However, in the mentioned scenario where multiple API calls fail simultaneously with a 401 status code, the current implementation initiates a token refresh call for each failed request. To optimize this process, a more efficient approach would be to make the token refresh API call only once when the initial request fails. Subsequently, the obtained access token can be used for the remaining requests, reducing redundant token refresh calls and improving overall efficiency. This approach minimizes unnecessary network overhead and enhances the performance of the application.

Optimized Approach:

To address this scenario, it is necessary to maintain a record of whether the refresh token API has already been called. Additionally, we need to handle the situation where subsequent requests wait for the response from the refresh token API if it has already been initiated. To accomplish this, we can utilize state variables to keep track of whether the API has been called and to store the running refresh token promise. Implementing this approach can be facilitated through the use of closures.

const refreshExpiredTokenClosure = () => {
let isCalled = false;
let runningPromise = undefined;
return () => {
if (isCalled) {
return runningPromise;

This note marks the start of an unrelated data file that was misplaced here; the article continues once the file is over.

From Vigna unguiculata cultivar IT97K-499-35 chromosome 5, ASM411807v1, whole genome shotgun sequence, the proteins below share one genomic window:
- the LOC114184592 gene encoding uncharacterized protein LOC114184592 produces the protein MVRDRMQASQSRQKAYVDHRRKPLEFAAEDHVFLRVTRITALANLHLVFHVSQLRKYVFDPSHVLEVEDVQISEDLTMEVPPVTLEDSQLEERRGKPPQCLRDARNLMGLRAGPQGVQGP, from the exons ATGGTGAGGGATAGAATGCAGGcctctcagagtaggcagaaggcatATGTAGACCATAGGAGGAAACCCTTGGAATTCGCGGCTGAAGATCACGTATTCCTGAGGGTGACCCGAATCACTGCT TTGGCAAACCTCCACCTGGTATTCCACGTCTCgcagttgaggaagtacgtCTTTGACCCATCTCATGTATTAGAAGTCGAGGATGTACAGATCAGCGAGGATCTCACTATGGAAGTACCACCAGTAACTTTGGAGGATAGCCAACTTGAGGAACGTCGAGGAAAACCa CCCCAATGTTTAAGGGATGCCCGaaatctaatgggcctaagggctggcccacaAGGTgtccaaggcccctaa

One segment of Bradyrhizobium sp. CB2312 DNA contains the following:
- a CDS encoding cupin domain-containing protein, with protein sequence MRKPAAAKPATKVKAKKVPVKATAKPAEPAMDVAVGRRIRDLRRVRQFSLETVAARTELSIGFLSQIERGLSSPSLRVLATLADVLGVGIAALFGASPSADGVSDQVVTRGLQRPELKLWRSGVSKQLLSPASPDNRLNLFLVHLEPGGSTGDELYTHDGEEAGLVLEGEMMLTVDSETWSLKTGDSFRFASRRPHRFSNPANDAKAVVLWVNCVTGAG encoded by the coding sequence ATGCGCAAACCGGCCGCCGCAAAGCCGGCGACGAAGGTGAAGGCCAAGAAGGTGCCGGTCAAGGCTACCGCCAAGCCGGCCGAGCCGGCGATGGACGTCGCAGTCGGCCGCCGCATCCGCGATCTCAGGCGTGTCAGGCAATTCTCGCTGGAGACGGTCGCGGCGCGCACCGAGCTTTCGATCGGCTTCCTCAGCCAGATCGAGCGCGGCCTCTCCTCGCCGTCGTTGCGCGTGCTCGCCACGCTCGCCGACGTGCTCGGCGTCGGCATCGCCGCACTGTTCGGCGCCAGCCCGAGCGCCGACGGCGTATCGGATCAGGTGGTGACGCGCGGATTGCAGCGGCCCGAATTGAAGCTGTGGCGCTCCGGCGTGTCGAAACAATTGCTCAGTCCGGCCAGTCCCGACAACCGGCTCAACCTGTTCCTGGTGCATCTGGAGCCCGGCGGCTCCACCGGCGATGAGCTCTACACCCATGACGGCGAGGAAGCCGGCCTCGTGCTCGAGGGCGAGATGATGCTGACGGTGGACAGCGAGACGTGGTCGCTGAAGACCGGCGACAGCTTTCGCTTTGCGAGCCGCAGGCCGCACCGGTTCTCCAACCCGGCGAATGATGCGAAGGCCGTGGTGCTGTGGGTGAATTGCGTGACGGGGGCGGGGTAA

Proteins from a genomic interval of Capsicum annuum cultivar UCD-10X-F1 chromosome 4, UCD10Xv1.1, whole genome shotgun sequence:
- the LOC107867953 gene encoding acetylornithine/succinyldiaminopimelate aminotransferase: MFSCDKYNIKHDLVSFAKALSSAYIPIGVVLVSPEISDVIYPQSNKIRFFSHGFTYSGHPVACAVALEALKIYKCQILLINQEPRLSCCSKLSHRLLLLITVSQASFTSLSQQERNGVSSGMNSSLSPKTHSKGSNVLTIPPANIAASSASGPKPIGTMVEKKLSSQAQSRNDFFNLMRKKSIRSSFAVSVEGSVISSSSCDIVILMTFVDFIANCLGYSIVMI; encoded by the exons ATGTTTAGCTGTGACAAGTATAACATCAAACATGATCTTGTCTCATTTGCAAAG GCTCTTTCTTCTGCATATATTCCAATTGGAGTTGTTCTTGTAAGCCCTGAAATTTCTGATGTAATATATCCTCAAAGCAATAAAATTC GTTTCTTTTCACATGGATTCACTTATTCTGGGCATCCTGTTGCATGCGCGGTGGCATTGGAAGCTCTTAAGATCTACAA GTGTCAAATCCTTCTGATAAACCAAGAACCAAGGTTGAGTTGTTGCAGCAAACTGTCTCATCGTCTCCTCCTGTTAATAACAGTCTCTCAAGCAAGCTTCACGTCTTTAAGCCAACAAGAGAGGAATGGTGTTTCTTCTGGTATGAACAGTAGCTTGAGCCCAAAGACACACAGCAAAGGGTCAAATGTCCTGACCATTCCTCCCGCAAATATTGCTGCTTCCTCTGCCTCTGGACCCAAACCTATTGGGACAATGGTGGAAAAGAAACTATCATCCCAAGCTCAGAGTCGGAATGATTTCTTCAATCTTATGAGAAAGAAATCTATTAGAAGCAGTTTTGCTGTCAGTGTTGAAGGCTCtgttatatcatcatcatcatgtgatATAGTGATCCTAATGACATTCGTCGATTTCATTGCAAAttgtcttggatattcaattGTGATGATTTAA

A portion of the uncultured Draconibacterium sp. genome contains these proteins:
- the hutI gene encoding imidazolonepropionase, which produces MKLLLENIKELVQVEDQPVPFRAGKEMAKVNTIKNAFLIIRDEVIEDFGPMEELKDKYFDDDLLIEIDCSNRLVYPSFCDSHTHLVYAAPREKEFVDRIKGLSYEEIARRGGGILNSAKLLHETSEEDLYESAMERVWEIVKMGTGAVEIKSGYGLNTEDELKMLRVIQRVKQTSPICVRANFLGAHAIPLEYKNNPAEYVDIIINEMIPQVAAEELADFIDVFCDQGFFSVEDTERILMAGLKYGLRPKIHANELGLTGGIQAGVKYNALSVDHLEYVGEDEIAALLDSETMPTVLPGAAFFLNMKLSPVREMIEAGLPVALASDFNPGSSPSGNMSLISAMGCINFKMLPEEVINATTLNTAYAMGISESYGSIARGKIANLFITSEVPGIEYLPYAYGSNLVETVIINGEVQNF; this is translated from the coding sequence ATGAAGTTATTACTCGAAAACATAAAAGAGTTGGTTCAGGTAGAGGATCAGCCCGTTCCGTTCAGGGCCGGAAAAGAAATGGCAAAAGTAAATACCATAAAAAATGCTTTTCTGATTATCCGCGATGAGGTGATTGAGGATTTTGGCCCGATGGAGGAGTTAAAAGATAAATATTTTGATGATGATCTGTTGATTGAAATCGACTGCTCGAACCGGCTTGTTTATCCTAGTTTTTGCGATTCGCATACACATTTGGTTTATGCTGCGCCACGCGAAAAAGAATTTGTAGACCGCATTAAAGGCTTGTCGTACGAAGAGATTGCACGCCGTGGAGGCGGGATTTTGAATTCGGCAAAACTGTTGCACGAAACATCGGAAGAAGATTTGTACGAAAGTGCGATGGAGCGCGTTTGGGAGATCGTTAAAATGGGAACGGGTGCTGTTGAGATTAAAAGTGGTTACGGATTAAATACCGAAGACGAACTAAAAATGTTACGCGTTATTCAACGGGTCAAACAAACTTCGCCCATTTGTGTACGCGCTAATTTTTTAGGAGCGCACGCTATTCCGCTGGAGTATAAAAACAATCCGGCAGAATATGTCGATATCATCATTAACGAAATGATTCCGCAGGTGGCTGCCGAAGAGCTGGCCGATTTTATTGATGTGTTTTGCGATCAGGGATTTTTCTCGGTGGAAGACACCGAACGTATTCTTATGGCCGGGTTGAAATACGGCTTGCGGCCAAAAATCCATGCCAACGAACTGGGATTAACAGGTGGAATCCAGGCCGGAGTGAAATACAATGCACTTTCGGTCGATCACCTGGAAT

} else {
isCalled = true;
runningPromise = obtainNewAccessToken();
return runningPromise;

The refreshExpiredTokenClosure is a function, which returns a closure. This closure handles the logic of checking if the refresh token API has already been called and returns either the current running promise or initiates a new call to obtain a new access token.

  1. The refreshExpiredTokenClosure function initializes two variables: isCalled and runningPromise.
  2. isCalled keeps track of whether the refresh token API has been called before. runningPromise holds the promise of obtaining a new access token.
  3. The function returns an anonymous function, which serves as the closure.
  4. If isCalled is true, indicating that the refresh token API has already been called, it returns runningPromise.
  5. If isCalled is false, meaning the refresh token API has not been called yet, it sets isCalled to true, indicating that the API call is in progress. It then initiates the obtainNewAccessToken() function to get a new access token and assigns the resulting promise to runningPromise. Finally, it returns runningPromise.

This helps avoid redundant API calls and ensures efficient handling of token expiration.

Here is the modified interceptor that effectively addresses the problem discussed earlier, along with the explained solution:


This blog has addressed the challenge of handling token expiration in a token-based authentication system. By implementing a closure-based solution, we demonstrate how to optimize the handling of multiple failed API calls with a 401 UNAUTHORIZED status. This approach reduces unnecessary refresh token API calls, improving performance and efficiency. By following the proposed solution, developers can enhance their authentication systems and provide a smoother user experience.

I hope you found this blog post helpful for your project! If you have any suggestions for improving this post, I’d love to hear feedback in the comments.

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Thanks for reading, and happy coding! 👩🏽‍💻



Tanmay Thole

Full stack Developer 💻 | JavaScript ❤️ | Freelancer 👨🏾‍💻 | Competitive Programmer 🏆 | More https://tanmaythole.github.io/portfolio